How To Write A Research Paper
Introduction Writing skills are essential for succeeding in high school, college, and at a job. Writing is not just an end result, but also a process that helps us develop our ideas and think logically. Begin by brainstorming topics, collecting information, taking a lot of notes, and asking a lot of questions. Keep your notes and sources organized as you go. When developing a topic,one should look for patterns and relationships, try to draw conclusions, try discussing one's ideas with classmates, teachers and parents. A new os diffrent perspective can help shake up ones thinking.
How to get Started The first step towards writing a quality research paper is to organize what is to be written. It is always nice to develop an outline to help to stay on track as we write, identifying the main points and what is to be the conclusion. The introduction should give your reader an idea of the essay's intent, including a basic statement of what the essay will discuss. One should always keep the basic outline of a simple easy first and follow it , further changes can be made as required but the basic layout is followed always. The following are the parts of the basic layout of an essay or a research paper: -The Introduction -The Body -The Conclusion The introduction should give the reader an idea of the essay's or papers intent, including a basic statement of what the essay will discuss.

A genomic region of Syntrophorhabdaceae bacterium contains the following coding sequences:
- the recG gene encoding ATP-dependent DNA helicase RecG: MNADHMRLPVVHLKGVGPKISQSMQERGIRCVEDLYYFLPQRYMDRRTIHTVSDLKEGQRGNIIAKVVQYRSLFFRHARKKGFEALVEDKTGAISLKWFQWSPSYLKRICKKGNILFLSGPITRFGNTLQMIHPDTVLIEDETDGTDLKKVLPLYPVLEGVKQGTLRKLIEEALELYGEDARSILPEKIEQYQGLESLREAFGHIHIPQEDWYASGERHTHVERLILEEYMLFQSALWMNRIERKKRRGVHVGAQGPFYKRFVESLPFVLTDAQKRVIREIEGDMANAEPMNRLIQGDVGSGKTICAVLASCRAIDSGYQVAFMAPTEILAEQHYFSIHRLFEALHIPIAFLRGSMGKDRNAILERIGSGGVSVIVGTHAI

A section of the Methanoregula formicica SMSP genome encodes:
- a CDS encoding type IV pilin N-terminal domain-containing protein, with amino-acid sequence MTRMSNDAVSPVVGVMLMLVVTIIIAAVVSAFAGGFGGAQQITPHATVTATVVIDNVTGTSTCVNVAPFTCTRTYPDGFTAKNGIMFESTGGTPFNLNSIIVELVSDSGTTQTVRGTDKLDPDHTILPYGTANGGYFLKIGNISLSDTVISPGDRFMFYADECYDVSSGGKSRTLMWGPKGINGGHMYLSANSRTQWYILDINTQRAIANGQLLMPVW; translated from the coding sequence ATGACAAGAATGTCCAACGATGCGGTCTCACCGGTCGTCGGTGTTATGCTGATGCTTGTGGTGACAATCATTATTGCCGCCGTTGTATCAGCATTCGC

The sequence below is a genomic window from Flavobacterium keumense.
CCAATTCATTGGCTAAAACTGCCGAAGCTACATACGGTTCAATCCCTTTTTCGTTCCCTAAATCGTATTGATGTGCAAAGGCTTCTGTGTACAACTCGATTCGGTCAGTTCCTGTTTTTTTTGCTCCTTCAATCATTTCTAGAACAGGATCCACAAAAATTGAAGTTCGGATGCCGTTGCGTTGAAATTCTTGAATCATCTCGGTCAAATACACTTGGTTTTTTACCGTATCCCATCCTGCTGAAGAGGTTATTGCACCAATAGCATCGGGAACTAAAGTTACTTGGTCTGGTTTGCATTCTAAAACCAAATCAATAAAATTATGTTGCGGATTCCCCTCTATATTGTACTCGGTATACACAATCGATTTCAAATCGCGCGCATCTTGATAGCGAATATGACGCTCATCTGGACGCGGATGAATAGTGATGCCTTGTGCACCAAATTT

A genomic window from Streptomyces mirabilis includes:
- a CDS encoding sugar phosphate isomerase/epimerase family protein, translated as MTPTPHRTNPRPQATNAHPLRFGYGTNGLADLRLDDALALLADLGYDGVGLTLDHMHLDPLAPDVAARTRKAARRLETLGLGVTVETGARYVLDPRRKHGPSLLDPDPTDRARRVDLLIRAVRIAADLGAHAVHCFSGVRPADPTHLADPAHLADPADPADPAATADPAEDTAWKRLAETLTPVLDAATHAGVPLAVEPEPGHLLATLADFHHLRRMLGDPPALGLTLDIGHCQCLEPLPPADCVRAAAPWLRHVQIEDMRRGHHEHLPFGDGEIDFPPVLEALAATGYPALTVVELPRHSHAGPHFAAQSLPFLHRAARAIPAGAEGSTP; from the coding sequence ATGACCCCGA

The body presents the evidence that supports the writers idea. Here concrete examples should be used and generalities should be avoided as much as possible. The conclusion should summarize and make sense of the evidence presented by the writer in the body (The Keys to Effective Writing, 2005). These are the steps to be followed before writing any kind of paper or essay. After these basic guidelines are followed ammendments can be made according to the nature of the research paper and according to the different writing styles. Writing College research papers College courses demand many different kinds of writing that employ a variety of strategies for different audiences. During college, it may be required to write long essays or short answers in response to examination questions or one may be asked to keep a journal, write a lab report, and document the process one uses to perform research. College writing or writing college research papers, also called academic writing, is assigned to teach the critical thinking and writing skills needed to communicate in classes and in the workplace. The quality of one's writing depends on the quality of the thinking one does about his topic or his assignment. The whole writing process is divided into three steps namely prewriting, writing, and rewriting or revising phases.